FIRST READING (Peter and John laid hands on them, and they received the Holy Spirit.)

A reading from the Acts of the Apostles (8:5-8, 14-17)

Philip went down to the city of Samaria and proclaimed the Christ to them. With one accord, the crowds paid attention to what was said by Philip when they heard it and saw the signs he was doing. For unclean spirits, crying out in a loud voice, came out of many possessed people, and many paralyzed or crippled people were cured. There was great joy in that city.

Now when the apostles in Jerusalem heard that Samaria had accepted the word of God, they sent them Peter and John, who went down and prayed for them, that they might receive the Holy Spirit, for it had not yet fallen upon any of them; they had only been baptized in the name of the Lord Jesus. Then they laid hands on them and they received the Holy Spirit. —The Word of the Lord.

R.  Thanks be to God.


RESPONSORIAL PSALM (66:1-3, 4-5, 6-7, 16, 20)

Let all the earth cry out to God with joy. (Ps 66:1)

Or Alleluia.

Shout joyfully to God, all the earth, sing praise to the glory of his name; proclaim his glorious praise. Say to God, “How tremendous are your deeds!” (R)

Let all on earth worship and sing praise to you, sing praise to your name! Come and see the works of God, his tremendous deeds among the children of Adam. (R)

He has changed the sea into dry land; through the river they passed on foot; therefore let us rejoice in him. He rules by his might forever. (R)

Hear now, all you who fear God, while I declare what he has done for me. Blessed be God who refused me not my prayer or his kindness. (R)


SECOND READING (Put to death in the flesh, Christ was raised to life in the Spirit.)

A reading from the first Letter of Saint Peter (3:15-18)

Beloved: Sanctify Christ as Lord in your hearts. Always be ready to give an explanation to anyone who asks you for a reason for your hope, but do it with gentleness and reverence, keeping your conscience clear, so that, when you are maligned, those who defame your good conduct in Christ may themselves be put to shame. For it is better to suffer for doing good, if that be the will of God, than for doing evil. For Christ also suffered for sins once, the righteous for the sake of the unrighteous, that he might lead you to God. Put to death in the flesh, he was brought to life in the Spirit. —The Word of the Lord.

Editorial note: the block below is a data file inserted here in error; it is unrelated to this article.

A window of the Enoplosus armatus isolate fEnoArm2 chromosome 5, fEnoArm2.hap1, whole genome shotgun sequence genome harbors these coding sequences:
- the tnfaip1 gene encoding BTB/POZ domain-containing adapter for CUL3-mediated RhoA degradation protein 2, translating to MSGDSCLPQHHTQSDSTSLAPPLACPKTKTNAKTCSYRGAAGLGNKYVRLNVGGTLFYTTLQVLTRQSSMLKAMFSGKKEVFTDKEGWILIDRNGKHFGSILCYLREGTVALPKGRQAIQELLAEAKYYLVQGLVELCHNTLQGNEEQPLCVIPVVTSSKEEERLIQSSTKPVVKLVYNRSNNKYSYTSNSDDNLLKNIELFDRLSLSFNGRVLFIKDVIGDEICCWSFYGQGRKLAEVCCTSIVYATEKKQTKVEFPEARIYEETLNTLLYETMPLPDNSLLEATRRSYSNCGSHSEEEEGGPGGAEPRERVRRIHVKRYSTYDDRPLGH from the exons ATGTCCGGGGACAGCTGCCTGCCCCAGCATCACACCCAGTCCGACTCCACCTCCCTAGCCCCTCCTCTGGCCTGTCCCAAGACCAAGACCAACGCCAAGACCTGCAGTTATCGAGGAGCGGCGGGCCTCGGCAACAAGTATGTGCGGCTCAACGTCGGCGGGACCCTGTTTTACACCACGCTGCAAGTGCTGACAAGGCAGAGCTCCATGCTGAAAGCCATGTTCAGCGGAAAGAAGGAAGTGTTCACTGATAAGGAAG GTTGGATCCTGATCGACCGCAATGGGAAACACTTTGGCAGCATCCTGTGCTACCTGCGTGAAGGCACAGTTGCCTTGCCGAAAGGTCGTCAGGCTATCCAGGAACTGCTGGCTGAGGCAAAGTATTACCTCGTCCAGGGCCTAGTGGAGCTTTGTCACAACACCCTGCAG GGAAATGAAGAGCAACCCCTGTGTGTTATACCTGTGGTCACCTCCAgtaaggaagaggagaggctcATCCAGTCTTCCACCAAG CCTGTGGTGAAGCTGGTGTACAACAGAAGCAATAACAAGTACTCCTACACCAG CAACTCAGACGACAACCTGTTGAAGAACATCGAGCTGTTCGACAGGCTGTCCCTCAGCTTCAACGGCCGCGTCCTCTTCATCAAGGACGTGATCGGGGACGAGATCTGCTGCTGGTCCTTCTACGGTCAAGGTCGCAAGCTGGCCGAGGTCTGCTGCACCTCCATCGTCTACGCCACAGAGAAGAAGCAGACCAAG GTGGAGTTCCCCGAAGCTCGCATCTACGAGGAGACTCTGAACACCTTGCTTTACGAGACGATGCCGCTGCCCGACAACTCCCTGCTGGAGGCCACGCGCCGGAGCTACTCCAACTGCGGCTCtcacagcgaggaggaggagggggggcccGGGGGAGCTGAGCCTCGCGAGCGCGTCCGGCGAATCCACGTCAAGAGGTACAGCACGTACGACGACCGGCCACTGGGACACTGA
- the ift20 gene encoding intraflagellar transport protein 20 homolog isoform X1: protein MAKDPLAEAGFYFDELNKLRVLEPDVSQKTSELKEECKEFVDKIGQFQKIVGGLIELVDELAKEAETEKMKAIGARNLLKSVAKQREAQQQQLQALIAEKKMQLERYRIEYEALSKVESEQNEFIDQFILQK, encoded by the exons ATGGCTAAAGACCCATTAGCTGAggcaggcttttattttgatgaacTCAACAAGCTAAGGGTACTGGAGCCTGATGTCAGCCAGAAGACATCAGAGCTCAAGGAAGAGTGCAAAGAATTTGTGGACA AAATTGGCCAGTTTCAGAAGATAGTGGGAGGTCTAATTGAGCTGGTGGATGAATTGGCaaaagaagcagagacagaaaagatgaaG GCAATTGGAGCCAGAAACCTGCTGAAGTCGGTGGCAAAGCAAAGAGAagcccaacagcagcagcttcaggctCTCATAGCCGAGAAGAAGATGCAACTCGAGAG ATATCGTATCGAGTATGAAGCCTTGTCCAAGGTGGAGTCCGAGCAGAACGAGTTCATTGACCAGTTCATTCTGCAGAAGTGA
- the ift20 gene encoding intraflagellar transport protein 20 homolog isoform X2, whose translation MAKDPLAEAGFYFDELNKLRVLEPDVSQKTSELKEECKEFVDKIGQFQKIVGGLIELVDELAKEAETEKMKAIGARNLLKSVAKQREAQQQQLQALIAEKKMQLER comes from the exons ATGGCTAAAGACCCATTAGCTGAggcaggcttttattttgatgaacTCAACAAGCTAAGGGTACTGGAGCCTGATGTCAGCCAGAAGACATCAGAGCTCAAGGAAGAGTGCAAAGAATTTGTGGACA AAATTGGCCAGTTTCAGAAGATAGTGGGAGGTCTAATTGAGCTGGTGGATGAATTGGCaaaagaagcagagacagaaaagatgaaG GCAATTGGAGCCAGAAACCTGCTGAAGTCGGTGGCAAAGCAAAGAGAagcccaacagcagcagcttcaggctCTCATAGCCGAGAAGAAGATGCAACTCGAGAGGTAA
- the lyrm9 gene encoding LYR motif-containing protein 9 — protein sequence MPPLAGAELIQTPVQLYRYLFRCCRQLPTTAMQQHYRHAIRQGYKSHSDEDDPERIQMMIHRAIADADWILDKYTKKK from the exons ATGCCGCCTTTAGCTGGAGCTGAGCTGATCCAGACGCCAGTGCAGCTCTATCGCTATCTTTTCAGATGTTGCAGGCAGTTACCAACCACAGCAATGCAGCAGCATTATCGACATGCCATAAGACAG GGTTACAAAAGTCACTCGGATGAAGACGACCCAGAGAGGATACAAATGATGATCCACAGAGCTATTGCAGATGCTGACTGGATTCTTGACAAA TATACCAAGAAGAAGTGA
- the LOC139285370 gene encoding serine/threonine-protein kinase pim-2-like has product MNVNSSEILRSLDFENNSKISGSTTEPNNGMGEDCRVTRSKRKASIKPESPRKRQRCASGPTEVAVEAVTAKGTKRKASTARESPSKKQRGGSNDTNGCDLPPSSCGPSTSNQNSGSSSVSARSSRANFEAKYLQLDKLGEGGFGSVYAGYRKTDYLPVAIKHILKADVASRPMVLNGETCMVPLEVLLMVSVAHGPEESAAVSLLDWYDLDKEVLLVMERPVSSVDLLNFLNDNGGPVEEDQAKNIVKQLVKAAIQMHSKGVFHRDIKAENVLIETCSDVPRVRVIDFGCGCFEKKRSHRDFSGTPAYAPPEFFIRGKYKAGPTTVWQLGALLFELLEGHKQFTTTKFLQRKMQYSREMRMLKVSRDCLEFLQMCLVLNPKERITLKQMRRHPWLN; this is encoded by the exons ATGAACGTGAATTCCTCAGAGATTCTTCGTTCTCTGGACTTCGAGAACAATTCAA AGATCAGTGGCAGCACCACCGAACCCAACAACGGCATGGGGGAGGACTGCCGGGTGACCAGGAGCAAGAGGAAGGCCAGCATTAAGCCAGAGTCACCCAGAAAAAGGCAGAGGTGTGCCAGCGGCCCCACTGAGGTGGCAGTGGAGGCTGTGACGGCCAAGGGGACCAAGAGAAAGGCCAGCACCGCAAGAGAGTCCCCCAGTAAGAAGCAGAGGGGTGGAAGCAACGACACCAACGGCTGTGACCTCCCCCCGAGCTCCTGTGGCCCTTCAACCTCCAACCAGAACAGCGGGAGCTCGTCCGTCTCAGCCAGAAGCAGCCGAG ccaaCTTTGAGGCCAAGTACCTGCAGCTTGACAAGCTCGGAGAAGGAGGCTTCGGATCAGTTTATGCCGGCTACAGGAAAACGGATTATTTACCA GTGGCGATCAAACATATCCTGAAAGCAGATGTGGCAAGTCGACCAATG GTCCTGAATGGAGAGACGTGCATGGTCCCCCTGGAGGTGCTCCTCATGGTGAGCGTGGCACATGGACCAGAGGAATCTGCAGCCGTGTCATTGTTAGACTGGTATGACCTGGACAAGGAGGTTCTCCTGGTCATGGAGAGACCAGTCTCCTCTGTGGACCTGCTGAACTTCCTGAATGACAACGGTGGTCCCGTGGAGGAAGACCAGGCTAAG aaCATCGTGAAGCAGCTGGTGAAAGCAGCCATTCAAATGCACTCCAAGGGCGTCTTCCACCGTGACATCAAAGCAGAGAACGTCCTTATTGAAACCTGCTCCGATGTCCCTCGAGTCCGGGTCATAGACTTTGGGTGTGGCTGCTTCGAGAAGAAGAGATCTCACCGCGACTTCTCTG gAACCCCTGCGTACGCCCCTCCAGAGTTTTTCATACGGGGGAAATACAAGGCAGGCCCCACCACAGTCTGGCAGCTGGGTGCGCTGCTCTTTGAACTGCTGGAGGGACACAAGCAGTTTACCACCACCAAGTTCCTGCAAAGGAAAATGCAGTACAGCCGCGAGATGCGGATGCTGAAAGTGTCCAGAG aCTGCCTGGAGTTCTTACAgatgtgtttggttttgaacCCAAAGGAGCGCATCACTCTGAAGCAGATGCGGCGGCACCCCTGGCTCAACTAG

R.  Thanks be to God.



R.  Alleluia, alleluia.

Whoever loves me will keep my word, says the Lord, and my Father will love him and we will come to him. (R)


GOSPEL (I will ask the Father and he will give you another Advocate.)

A reading from the holy Gospel according to John (14:15-21)

Jesus said to his disciples: “If you love me, you will keep my commandments. And I will ask the Father, and he will give you another Advocate to be with you always, the Spirit of truth, whom the world cannot accept, because it neither sees nor knows him. But you know him, because he remains with you, and will be in you. I will not leave you orphans; I will come to you. In a little while the world will no longer see me, but you will see me, because I live and you will live. On that day you will realize that I am in my Father and you are in me and I in you. Whoever has my commandments and observes them is the one who loves me. And whoever loves me will be loved by my Father, and I will love him and reveal myself to him.” —The Gospel of the Lord.

R.  Praise to you, Lord Jesus Christ.


“If you love me, you will keep my commandments…I will not leave you orphans”

           In our era, some of the most heart-wrenching and poignant pictures that flash across the world in TV news and in social media come in the wake of either natural disasters or those caused by military conflicts and wars. These photos are of orphaned and abandoned children. Their pain and vulnerability is compounded by their victimization; they seem to be wandering about aimlessly, lost, confused.

          Their eyes and the expression on their faces cries out with grief and fear. They are so helpless, and they look so abandoned and vulnerable. To be orphaned too often means to lack food and shelter, to never feel the caress of love – to be alone.

          It is a look I have seen so often in my years serving as a priest and missionary; the starving children suffering from draught, or orphaned by the AIDS epidemic in Tanzania. The abandoned and forgotten children living under the streets in the frozen landscape of Khabarovsk, scavenging for food in the early light of dawn as they move through garbage bins or seeking discarded clothing or newspapers to wrap their frozen limbs, lacking food or medicine to ward of disease and illness. It is the look of utter fear and emptiness seen in the eyes of babies and young children in an orphanage, not knowing the love of a mother or father.

          It is the same image that Jesus uses in the Gospel today as he speaks to the apostles and disciples preparing them for the time when he will ascend to the Father. These men have been his close companions and so Jesus knows their strengths and their weaknesses. But like abandoned children, they are vulnerable and still dependent on Him. The idea of being without Christ in their midst has them overcome with fear and grief, making them feel helpless and hopeless. They think back to their confusion and disillusionment after the crucifixion and death of Jesus, before his Resurrection. They thought he had died and left them, and now they fear not just abandonment but also persecution. Jesus gives them a special promise – they will never be left alone; he will send to them another Advocate, the Holy Spirit, the spirit of truth.